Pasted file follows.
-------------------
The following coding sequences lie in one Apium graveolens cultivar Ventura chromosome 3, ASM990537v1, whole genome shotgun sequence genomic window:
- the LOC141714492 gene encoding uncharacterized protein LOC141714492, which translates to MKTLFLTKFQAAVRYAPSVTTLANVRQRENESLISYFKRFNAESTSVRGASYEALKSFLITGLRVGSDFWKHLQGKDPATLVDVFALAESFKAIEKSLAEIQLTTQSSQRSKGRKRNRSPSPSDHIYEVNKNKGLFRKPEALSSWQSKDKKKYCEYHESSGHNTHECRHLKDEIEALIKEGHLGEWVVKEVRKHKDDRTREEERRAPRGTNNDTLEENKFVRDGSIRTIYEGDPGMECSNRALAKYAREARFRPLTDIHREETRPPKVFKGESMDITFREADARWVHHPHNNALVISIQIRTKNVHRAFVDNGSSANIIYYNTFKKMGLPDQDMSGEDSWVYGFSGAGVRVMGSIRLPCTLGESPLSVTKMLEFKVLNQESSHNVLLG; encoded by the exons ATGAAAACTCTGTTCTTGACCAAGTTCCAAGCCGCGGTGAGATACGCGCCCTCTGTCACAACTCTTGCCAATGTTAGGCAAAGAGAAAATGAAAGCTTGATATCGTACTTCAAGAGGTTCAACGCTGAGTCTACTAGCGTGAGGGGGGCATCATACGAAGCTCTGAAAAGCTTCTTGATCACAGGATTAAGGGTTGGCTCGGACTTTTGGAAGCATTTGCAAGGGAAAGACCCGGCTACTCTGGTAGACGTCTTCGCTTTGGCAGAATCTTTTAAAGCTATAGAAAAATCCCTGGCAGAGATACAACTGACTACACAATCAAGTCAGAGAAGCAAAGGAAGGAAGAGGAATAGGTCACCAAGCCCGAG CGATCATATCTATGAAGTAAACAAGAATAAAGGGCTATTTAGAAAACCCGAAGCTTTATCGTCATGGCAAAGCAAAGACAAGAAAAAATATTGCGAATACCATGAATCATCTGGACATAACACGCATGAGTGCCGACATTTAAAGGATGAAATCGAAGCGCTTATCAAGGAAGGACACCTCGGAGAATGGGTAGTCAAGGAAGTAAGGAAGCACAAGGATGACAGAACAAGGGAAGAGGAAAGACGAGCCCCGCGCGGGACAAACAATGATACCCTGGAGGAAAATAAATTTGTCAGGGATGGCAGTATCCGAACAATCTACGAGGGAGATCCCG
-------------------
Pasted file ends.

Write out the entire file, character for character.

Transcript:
The following coding sequences lie in one Apium graveolens cultivar Ventura chromosome 3, ASM990537v1, whole genome shotgun sequence genomic window:
- the LOC141714492 gene encoding uncharacterized protein LOC141714492, which translates to MKTLFLTKFQAAVRYAPSVTTLANVRQRENESLISYFKRFNAESTSVRGASYEALKSFLITGLRVGSDFWKHLQGKDPATLVDVFALAESFKAIEKSLAEIQLTTQSSQRSKGRKRNRSPSPSDHIYEVNKNKGLFRKPEALSSWQSKDKKKYCEYHESSGHNTHECRHLKDEIEALIKEGHLGEWVVKEVRKHKDDRTREEERRAPRGTNNDTLEENKFVRDGSIRTIYEGDPGMECSNRALAKYAREARFRPLTDIHREETRPPKVFKGESMDITFREADARWVHHPHNNALVISIQIRTKNVHRAFVDNGSSANIIYYNTFKKMGLPDQDMSGEDSWVYGFSGAGVRVMGSIRLPCTLGESPLSVTKMLEFKVLNQESSHNVLLG; encoded by the exons ATGAAAACTCTGTTCTTGACCAAGTTCCAAGCCGCGGTGAGATACGCGCCCTCTGTCACAACTCTTGCCAATGTTAGGCAAAGAGAAAATGAAAGCTTGATATCGTACTTCAAGAGGTTCAACGCTGAGTCTACTAGCGTGAGGGGGGCATCATACGAAGCTCTGAAAAGCTTCTTGATCACAGGATTAAGGGTTGGCTCGGACTTTTGGAAGCATTTGCAAGGGAAAGACCCGGCTACTCTGGTAGACGTCTTCGCTTTGGCAGAATCTTTTAAAGCTATAGAAAAATCCCTGGCAGAGATACAACTGACTACACAATCAAGTCAGAGAAGCAAAGGAAGGAAGAGGAATAGGTCACCAAGCCCGAG CGATCATATCTATGAAGTAAACAAGAATAAAGGGCTATTTAGAAAACCCGAAGCTTTATCGTCATGGCAAAGCAAAGACAAGAAAAAATATTGCGAATACCATGAATCATCTGGACATAACACGCATGAGTGCCGACATTTAAAGGATGAAATCGAAGCGCTTATCAAGGAAGGACACCTCGGAGAATGGGTAGTCAAGGAAGTAAGGAAGCACAAGGATGACAGAACAAGGGAAGAGGAAAGACGAGCCCCGCGCGGGACAAACAATGATACCCTGGAGGAAAATAAATTTGTCAGGGATGGCAGTATCCGAACAATCTACGAGGGAGATCCCG